(MPhil also available)
|Full time: 3–4 years
Part time: 6–8 years
|February and October
||January to April
PhD (MPhil also available)
Full time: 3–4 years
Part time: 6–8 years
February and October
January to April
The OU Materials Engineering Group research into Energy materials falls into two main categories: materials research for nuclear and conventional power station applications; and nonoscale and surface engineering.
Materials used in conventional and nuclear power generation experience some of the harshest operating environments imaginable. The Materials Engineering Group has a wide range of characterisation equipment suitable for this class of material, including state-of-the-art electron microscopy, thermal cycling and creep facilities and non-contact strain measurement equipment. Most projects in this research area are undertaken in close collaboration with UK and European industry or as part of large European consortia.
Nanoscale energy and surface engineering focuses on energy harvesting and storage materials, paying particular attention to surface engineering of 2D materials such as Graphene, boron nitride and Molydenum oxide/supphides for PV and batteries/hydrogen energy applications. Synchrotron based techniques from US, UK and European facilities are used to address key fundamental challenges in these materials.
Minimum 2:1 undergraduate degree (or equivalent). If you are not a UK citizen, you may need to prove your knowledge of English.
Potential research projects
Project areas are available depending on funding, but we would expect to recruit in the following general areas:
- Multiscale characterisation of creep deformation of materials for fusion reactor
- Residual stresses in next generation nuclear power plant
- Low temperature transformation martensitic weld fillers for repair welding of large power plant components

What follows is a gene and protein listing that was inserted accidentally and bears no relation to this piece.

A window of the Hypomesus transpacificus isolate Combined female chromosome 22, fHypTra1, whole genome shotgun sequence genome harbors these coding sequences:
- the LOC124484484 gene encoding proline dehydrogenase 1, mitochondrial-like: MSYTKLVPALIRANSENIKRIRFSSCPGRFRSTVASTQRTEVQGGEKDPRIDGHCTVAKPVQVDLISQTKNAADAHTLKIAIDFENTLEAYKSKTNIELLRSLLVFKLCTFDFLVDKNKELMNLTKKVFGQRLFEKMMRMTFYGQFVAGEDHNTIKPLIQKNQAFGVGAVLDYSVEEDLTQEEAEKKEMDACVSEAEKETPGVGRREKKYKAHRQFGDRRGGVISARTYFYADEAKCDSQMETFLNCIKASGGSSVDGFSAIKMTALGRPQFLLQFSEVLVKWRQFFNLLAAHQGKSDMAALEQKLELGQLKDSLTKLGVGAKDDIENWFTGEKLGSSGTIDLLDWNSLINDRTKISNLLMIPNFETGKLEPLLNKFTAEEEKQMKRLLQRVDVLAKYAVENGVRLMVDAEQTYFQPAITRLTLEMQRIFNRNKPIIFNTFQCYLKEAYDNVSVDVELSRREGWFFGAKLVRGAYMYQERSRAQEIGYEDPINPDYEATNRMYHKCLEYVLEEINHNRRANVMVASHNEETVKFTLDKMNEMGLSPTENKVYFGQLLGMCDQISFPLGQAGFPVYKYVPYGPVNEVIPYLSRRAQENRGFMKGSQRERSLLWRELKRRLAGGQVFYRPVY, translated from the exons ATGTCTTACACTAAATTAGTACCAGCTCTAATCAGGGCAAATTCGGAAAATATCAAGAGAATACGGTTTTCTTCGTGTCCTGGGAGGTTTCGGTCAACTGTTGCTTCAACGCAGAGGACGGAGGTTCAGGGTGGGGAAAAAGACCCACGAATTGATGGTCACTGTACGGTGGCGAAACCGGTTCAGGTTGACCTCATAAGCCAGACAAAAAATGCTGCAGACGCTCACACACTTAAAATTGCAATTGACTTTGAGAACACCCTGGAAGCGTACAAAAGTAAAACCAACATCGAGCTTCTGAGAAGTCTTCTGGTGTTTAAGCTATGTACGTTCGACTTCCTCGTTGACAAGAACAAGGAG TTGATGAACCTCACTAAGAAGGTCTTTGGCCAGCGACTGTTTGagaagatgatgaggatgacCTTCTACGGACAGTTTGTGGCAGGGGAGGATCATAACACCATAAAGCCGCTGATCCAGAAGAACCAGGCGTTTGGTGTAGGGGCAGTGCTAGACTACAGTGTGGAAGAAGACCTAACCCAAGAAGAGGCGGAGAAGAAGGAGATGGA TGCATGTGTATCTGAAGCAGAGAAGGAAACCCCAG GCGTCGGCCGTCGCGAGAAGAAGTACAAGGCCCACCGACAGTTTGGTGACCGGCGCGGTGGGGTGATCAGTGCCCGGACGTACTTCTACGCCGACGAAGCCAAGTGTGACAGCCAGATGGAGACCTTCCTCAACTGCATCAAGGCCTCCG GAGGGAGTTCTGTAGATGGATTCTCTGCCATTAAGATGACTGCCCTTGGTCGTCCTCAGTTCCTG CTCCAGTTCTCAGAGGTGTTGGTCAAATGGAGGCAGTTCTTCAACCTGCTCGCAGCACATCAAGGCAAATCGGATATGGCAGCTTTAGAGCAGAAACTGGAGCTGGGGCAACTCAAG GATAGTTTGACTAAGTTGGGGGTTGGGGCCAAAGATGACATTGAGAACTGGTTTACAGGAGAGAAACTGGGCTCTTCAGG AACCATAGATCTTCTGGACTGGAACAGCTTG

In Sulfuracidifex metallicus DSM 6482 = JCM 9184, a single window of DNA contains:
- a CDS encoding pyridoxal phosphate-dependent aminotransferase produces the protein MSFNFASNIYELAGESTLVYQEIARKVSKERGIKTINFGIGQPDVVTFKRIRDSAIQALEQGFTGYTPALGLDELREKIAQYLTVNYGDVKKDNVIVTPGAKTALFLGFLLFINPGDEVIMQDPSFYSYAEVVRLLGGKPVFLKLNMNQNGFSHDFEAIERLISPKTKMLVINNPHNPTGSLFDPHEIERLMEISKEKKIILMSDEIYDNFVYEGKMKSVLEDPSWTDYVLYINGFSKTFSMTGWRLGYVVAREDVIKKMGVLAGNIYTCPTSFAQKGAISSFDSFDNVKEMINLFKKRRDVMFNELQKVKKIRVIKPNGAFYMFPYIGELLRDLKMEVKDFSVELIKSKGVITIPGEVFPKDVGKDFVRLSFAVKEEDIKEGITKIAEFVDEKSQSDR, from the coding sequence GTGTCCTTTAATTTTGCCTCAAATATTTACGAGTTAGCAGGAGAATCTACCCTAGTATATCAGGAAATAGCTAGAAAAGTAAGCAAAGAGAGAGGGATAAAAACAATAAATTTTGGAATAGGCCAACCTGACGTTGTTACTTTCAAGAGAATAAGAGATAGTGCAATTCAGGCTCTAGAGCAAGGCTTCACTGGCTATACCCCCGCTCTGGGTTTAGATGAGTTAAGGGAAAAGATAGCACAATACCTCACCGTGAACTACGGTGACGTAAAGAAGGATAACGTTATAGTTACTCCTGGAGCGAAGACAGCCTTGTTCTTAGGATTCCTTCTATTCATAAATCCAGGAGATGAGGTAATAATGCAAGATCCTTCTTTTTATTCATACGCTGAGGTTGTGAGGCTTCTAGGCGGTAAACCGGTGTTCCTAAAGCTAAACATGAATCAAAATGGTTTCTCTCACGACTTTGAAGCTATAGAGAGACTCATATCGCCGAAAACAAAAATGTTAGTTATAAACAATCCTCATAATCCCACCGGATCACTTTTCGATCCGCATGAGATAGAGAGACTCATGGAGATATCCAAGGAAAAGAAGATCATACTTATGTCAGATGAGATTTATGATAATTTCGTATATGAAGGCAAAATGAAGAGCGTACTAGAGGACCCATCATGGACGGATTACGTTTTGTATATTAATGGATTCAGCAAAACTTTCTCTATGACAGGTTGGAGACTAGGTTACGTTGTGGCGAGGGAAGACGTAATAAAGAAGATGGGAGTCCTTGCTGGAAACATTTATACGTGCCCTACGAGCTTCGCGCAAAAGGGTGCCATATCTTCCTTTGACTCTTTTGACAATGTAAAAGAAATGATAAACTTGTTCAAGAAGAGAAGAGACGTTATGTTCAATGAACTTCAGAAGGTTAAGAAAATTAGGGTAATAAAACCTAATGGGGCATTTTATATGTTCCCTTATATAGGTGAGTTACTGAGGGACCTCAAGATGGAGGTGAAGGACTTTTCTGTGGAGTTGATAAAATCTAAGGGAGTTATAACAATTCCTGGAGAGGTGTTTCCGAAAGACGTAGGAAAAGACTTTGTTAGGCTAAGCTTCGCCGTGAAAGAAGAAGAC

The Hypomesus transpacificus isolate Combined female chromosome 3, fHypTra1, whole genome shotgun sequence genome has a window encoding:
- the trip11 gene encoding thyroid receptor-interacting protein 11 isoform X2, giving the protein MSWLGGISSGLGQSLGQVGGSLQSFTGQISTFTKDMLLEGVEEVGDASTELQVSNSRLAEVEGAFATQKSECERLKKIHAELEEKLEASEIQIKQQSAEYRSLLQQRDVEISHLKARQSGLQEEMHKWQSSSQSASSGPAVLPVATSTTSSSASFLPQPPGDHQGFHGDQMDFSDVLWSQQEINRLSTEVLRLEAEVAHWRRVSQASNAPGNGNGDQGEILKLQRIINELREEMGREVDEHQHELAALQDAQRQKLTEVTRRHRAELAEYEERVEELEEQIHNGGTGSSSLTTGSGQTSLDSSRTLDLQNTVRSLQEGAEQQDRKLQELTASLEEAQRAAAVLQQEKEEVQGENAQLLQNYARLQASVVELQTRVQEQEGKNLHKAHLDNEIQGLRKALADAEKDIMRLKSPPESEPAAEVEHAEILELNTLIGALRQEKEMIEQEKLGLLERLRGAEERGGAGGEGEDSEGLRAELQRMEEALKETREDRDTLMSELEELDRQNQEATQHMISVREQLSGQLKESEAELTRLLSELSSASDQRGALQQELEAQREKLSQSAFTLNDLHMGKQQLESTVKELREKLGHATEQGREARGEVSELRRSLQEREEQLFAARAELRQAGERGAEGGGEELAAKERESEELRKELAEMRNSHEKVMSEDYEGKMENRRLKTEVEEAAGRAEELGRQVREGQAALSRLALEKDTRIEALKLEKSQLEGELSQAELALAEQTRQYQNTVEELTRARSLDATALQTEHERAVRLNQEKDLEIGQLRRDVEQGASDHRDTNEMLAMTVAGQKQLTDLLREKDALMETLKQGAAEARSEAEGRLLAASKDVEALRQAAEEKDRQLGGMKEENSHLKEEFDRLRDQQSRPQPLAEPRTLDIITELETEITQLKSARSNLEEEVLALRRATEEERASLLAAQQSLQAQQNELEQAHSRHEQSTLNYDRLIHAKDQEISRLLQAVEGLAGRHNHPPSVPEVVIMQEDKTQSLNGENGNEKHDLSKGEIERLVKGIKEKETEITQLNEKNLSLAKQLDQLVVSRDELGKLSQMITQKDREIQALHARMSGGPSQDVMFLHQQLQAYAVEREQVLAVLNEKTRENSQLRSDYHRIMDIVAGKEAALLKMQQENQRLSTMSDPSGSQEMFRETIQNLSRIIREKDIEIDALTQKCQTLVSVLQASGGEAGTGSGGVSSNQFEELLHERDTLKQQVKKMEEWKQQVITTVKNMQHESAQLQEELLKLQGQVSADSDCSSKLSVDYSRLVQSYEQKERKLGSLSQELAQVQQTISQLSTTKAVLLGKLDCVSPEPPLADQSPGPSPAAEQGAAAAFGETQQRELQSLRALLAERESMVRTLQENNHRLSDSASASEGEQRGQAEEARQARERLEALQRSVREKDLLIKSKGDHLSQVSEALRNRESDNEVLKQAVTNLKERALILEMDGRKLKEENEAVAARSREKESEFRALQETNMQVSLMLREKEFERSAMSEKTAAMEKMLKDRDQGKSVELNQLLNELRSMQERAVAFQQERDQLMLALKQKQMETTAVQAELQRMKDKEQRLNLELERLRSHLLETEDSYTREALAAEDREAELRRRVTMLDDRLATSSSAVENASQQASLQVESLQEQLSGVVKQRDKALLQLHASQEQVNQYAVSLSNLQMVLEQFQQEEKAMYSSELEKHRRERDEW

- Study of creep cavitation using correlative analysis
Current/recent research projects
- Development & Realisation of Economical Methods for Recycling Lithium Ion Batteries
- Graphene assisted low cost energy efficient solar cells
- Smart nanomaterials for flexible supercapacitors
- Graphene composites for fuel cells
- Spatially resolved digital image correlation applied to creep strain characterisation in power plant weldments EBSD as a tool for creep damage quantification in power plant steels
- Using HRDIC to study the micromechanics of polycrystal deformation
- Correction of microstructural aberrations in Neutron Diffraction strain measurements in Power plant structures
- Structural Integrity of additively manufactured metal parts for repair and build of an extra-terrestrial nuclear reactor
Fees and funding
|Full time: £4,500 per year
||Full time: £14,769 per year
|Part time: £2,250 per year
||Part time: £7,384 per year
For detailed information about fees and funding, and to see current funded studentship vacancies across all research areas, visit Fees and studentships.